The preferred embodiment of the present invention also has a device activated by a shut-off signal recorded on another track of the magnetic tape for automatically shutting the projector off at the end of the program. Alternatively or conjunctively with the automatic shut-off device, the projector may further have an automatic synchronizing corrector device, responsive to a reset signal recorded on the magnetic tape at the end of the program, for resetting each of the film strips and the magnetic tape back to the beginning of their respective programs. Such a device may consist, for example, of circuitry which shuts off the projector lamps while rapidly advancing the film strips and magnetic tape back to the beginning, and means for locating the beginning of each of the programs contained thereon and for stopping the respective advancing mechanisms until all programs have been reset. In addition, the projector has: an off-switch and normally-open cut-off switches for manually shutting the projector off; a cooling system for the projector lamps and for the film strips in the vicinity of the lamps; a safety catch functioning as a fail-safe device and for holding the program module securely in position in the housing; and a pair of frame adjustment mechanisms each for independently positioning a respective film strip advancing means such that the frames of the corresponding film strip are properly framed with respect to the projector lamp.
A preferred embodiment and further features and advantages of the invention are described in detail below with reference to the drawings.
FIG. 1 is a schematic plan view of the embodiment;
FIG. 2 is a partially schematic front view of the dual film strip projector shown in FIG. 1;
FIG. 3 shows a right side, partly schematic view of details of the focus assembly and the film drive and elevation assembly in the projector;
FIG. 4 shows a left side, partly schematic view of details of the pivot assembly, tape drive assembly, and cooling system;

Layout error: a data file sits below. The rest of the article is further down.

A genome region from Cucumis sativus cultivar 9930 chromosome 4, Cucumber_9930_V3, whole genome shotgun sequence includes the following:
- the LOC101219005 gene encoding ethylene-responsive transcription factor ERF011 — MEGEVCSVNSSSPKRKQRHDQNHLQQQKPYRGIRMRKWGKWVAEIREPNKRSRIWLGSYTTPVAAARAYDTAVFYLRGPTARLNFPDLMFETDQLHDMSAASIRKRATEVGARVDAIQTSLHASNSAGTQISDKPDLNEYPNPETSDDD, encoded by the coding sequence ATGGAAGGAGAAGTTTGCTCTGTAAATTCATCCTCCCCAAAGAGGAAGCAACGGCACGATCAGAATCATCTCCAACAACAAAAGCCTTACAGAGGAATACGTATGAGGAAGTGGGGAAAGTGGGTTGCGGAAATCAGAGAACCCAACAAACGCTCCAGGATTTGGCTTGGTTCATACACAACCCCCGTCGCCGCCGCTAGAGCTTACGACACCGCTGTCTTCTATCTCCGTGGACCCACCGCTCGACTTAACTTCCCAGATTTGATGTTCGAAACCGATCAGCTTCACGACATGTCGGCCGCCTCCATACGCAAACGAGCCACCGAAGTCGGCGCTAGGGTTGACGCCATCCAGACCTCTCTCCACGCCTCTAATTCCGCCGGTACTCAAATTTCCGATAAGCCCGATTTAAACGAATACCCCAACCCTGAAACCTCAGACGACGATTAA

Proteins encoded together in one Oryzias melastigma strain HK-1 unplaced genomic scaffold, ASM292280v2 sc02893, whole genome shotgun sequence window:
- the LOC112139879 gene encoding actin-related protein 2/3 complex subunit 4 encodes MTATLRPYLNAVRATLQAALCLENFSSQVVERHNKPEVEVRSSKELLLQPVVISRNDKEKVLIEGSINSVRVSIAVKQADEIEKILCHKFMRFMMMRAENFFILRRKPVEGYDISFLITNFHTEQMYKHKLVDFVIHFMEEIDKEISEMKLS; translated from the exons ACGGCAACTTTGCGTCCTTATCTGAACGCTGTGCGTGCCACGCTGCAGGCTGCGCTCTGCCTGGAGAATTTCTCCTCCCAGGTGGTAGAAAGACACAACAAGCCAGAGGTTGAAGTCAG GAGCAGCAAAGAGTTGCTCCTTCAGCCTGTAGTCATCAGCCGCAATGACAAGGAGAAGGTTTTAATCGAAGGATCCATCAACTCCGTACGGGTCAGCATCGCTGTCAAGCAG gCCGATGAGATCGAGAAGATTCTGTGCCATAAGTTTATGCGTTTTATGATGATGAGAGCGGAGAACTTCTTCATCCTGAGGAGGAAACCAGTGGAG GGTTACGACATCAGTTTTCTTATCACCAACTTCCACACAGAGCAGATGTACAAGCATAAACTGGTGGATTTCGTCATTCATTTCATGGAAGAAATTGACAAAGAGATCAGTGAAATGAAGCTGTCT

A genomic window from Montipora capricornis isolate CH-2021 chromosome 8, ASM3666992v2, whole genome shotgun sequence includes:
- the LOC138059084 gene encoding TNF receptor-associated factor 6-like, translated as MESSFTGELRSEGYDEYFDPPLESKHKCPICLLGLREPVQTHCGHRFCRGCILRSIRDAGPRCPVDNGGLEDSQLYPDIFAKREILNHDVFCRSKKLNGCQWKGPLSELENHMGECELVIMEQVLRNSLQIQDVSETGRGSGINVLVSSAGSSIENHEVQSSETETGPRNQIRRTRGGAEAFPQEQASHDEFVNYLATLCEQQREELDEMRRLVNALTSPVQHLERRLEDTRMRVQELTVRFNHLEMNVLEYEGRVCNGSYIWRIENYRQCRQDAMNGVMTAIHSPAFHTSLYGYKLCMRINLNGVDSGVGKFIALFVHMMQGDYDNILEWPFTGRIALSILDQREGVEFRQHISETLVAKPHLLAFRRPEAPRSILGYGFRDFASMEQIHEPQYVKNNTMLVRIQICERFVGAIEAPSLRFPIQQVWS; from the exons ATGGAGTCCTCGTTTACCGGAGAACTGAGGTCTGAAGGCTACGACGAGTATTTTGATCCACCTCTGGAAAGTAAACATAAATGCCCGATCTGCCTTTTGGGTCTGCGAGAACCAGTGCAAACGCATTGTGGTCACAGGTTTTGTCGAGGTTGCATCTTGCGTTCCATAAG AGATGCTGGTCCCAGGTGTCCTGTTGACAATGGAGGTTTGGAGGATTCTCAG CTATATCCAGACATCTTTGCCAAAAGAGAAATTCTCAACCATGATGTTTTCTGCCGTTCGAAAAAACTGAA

FIG. 5 is a view of the underside of the projector showing details of the tape drive assembly;
FIG. 6 is an enlarged schematic plan view of the pivot assembly and the film drive and elevation assembly;
FIG. 7 is a cut-away perspective view of the program module;
FIG. 8 shows the underside of the program module of FIG. 7;
FIG. 9 is a view in horizontal cross-section through the program module;
FIG. 10 is a left side vertical cross-sectional view of the program module;
FIG. 11 is a right side vertical cross-sectional view of the program module;
FIG. 12 shows a generally schematic plan view of the program module positioned in the projector;
FIG. 13 is a side schematic view of the program module positioned in the projector; and
FIG. 14 is a circuit diagram of the principal components of the power supply and control unit of the projector.
The preferred embodiment of the present invention will now be described with reference to FIGS. 1-14 in which identical elements are designated with the same reference numerals throughout.
As illustrated in FIG. 1, a dual film strip projector is oriented with its front bordering the bottom of the drawing and arranged to project light toward the rear, in the direction toward the top of the drawing, onto a screen or screens (not shown). The projector is organized in a housing, generally designated by reference numeral 1, having left and right side compartments 2a and 2b, respectively, a bottom deck 3, left and right projector lamp housings 77a and 77b, respectively, and a module aperture 5, formed with an indentation of the front panel walls 21a, 21b toward a rear panel wall 7, for accommodating in the housing 1 a program module such as that depicted in FIGS. 7-13.
Projector lamps, of which one 6b is shown schematically, are arranged in the lamp housings 77a, 77b forward of and above the main cooling ducts 4a, 4b for casting parallel beams of light through projection lenses and slots in the rear panel wall 7 onto a pair of pivotally mounted mirrors 8a, 8b. For extended use of the projector, an automatic lamp bulb changer may be provided to change lamp bulbs automatically when one burns out. Such a device may consist of, for example, a rotatable turret carrying several lamp bulbs which is triggerable into step-wise rotation by a photoelectric cell or current-measuring switch.
The mirrors 8a, 8b are arranged at an angle of about 45° to the direction of incident light and generally face in opposite directions from each other. Incident light from the projector lamps passes through film strips interposed adjacent the slots in rear panel wall 7 and reflects off the mirrors 8a, 8b in opposite directions substantially normal to the direction of incident light (indicated by broken lines and arrows in FIG. 1). The reflected light then passes through left and right focusing lenses 9a and 9b, respectively, each movably mounted in corresponding lens sleeves 22a, 22b for focal movement along an axis coinciding with the path of reflected light. The focusing lenses 9a, 9b are individually adjusted through manipulation of corresponding focus controls 10a, 10b. The focused light is then directed out from the housing 1 toward a pair of external mirrors 23a, 23b where it is reflected onto at least one screen for the visual display of projected images.